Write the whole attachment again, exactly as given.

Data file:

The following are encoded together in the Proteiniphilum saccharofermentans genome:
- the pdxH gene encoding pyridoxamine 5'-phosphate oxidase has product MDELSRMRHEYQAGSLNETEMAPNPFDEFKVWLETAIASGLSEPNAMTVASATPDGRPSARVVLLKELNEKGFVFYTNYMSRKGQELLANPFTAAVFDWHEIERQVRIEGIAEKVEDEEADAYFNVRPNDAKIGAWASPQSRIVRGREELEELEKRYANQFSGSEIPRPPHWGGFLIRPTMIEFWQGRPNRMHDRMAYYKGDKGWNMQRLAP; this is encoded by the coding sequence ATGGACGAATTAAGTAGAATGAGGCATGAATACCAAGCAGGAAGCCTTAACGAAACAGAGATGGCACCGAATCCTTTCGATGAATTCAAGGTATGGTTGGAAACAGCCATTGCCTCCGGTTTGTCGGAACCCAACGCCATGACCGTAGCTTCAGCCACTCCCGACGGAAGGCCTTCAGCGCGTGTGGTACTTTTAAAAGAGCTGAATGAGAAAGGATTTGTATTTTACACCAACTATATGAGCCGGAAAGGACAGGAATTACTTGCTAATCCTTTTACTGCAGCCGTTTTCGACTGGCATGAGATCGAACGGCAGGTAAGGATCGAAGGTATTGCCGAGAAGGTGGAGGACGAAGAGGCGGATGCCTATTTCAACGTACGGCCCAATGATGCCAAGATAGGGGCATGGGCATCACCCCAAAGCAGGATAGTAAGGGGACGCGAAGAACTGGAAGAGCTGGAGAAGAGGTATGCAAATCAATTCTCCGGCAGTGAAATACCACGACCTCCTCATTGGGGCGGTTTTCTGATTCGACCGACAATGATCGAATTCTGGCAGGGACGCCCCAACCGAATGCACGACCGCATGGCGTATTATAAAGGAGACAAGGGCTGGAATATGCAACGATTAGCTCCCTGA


The following are encoded together in the Proteiniphilum saccharofermentans genome:
- the pdxH gene encoding pyridoxamine 5'-phosphate oxidase has product MDELSRMRHEYQAGSLNETEMAPNPFDEFKVWLETAIASGLSEPNAMTVASATPDGRPSARVVLLKELNEKGFVFYTNYMSRKGQELLANPFTAAVFDWHEIERQVRIEGIAEKVEDEEADAYFNVRPNDAKIGAWASPQSRIVRGREELEELEKRYANQFSGSEIPRPPHWGGFLIRPTMIEFWQGRPNRMHDRMAYYKGDKGWNMQRLAP; this is encoded by the coding sequence ATGGACGAATTAAGTAGAATGAGGCATGAATACCAAGCAGGAAGCCTTAACGAAACAGAGATGGCACCGAATCCTTTCGATGAATTCAAGGTATGGTTGGAAACAGCCATTGCCTCCGGTTTGTCGGAACCCAACGCCATGACCGTAGCTTCAGCCACTCCCGACGGAAGGCCTTCAGCGCGTGTGGTACTTTTAAAAGAGCTGAATGAGAAAGGATTTGTATTTTACACCAACTATATGAGCCGGAAAGGACAGGAATTACTTGCTAATCCTTTTACTGCAGCCGTTTTCGACTGGCATGAGATCGAACGGCAGGTAAGGATCGAAGGTATTGCCGAGAAGGTGGAGGACGAAGAGGCGGATGCCTATTTCAACGTACGGCCCAATGATGCCAAGATAGGGGCATGGGCATCACCCCAAAGCAGGATAGTAAGGGGACGCGAAGAACTGGAAGAGCTGGAGAAGAGGTATGCAAATCAATTCTCCGGCAGTGAAATACCACGACCTCCTCATTGGGGCGGTTTTCTGATTCGACCGACAATGATCGAATTCTGGCAGGGACGCCCCAACCGAATGCACGACCGCATGGCGTATTATAAAGGAGACAAGGGCTGGAATATGCAACGATTAGCTCCCTGA